Fully recovered from a debilitating back injury, Steve Solomon has declared he’s getting near the sort of form that propelled him into the 400m final at the London Olympics.
Solomon will race in Australia for the first time since the 2012 Olympics when he contests the one-lap race at the national championships in Melbourne this weekend.
The strong field includes 2006 Commonwealth Games champion John Steffensen, defending title-holder Alex Beck, Sean Wroe and Craig Burns.
Solomon is into his second year studying pre-medicine and racing for Stanford University in the United States.
“Last year was tough with the injury but that was the biggest risk going into college and going into an environment with a lot of new people, having to learn how my body reacts,” Solomon said on Wednesday.
“Unfortunately it did happen, but we’ve moved past that, we’ve grown stronger and it almost gelled the coaching staff, myself and the supplementary staff together on the same page.
“Now we’ve got a clearer idea of where my body’s at.
“I’m fit and healthy now and really looking forward to getting back to where I was around the London Olympic Games time and then pushing forward from there.”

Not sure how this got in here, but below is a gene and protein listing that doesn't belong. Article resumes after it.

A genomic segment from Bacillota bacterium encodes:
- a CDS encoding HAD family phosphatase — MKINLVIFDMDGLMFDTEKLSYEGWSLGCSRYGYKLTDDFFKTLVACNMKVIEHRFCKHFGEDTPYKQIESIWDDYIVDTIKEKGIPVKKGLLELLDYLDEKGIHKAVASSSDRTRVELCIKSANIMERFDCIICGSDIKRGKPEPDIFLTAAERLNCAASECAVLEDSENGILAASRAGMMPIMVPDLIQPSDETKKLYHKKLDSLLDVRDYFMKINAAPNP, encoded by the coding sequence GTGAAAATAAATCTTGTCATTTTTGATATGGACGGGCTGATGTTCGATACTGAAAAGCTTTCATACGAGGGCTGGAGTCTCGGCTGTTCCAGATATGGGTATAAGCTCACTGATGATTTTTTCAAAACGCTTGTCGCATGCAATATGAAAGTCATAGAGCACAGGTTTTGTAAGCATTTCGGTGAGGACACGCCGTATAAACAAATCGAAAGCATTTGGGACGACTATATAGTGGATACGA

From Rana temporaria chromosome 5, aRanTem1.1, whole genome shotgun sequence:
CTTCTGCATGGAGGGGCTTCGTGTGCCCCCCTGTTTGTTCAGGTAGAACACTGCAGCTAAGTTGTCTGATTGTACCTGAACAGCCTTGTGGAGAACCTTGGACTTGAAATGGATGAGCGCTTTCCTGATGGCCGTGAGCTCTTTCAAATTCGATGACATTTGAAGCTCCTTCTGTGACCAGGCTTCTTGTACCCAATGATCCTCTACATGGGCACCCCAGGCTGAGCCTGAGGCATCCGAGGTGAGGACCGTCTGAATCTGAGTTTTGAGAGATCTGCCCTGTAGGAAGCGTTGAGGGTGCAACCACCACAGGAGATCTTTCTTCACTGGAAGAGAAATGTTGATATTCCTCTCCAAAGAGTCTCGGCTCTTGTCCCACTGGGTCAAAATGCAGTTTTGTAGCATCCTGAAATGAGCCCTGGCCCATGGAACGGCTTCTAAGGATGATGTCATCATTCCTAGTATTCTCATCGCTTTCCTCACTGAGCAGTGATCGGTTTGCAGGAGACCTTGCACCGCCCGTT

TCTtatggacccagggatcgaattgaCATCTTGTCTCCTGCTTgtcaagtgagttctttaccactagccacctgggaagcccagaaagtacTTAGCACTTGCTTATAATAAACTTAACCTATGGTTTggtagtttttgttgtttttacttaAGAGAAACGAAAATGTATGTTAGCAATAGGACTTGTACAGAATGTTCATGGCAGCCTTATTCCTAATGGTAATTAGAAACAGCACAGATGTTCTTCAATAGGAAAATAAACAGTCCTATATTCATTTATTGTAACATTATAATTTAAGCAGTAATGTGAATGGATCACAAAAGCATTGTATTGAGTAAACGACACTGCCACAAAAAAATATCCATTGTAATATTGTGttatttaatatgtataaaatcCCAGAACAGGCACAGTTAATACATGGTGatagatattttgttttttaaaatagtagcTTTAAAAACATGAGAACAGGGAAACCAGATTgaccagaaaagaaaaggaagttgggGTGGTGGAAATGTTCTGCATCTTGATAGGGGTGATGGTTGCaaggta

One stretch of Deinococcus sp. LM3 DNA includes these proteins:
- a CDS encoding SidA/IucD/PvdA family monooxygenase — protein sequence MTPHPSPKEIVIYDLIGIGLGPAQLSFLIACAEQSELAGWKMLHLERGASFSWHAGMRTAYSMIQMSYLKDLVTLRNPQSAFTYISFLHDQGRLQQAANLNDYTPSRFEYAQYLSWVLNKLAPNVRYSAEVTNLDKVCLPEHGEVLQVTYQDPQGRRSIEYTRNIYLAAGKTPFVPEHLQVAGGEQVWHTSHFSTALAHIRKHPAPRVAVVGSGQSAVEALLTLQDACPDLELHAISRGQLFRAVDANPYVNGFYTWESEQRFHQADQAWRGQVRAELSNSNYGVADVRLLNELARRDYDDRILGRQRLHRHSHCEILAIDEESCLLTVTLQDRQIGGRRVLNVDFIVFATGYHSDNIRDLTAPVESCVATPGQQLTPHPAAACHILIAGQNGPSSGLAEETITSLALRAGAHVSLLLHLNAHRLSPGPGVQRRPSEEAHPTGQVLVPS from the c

The 20-year-old recovered well enough from the lower back complaint to compete in the 4x400m relay at last year’s world championships.
But he was unable to tackle the individual 400m in Moscow in a year dominated by American LaShawn Merritt, with Solomon’s fellow young guns Kirani James, 21, and Luguelin Santos, 20, also near the top of the world rankings.
Olympic champion James, from Grenada, shapes as the man to beat in the 400m at the Commonwealth Games beginning in Glasgow in late July.
“In times they have jumped ahead a bit but I am fully confident in my position to start reeling back those times,” said Solomon, who set his PB of 44.97 seconds in the Olympic semi-finals.
“Hopefully I’ll be really competitive and give them some good challenges in the months and years to come.”
Solomon said the coaching staff at Stanford had been fully supportive of his need to prioritise the Commonwealth Games above all other racing commitments in 2014.
“If that means taking my taper back a week or forward a week towards the NCAA championships to make sure my body is the best position it can be come Glasgow, they’re going to do that,” he said.
“I’m really confident in my sprint coach and the directors’ racing schedules, that it’s putting me in the best position to do well both when I’m competing for Stanford and Australia.”
The A qualifying standard for the Commonwealth Games is 45.30 seconds with the final scheduled for Saturday at Lakeside Stadium.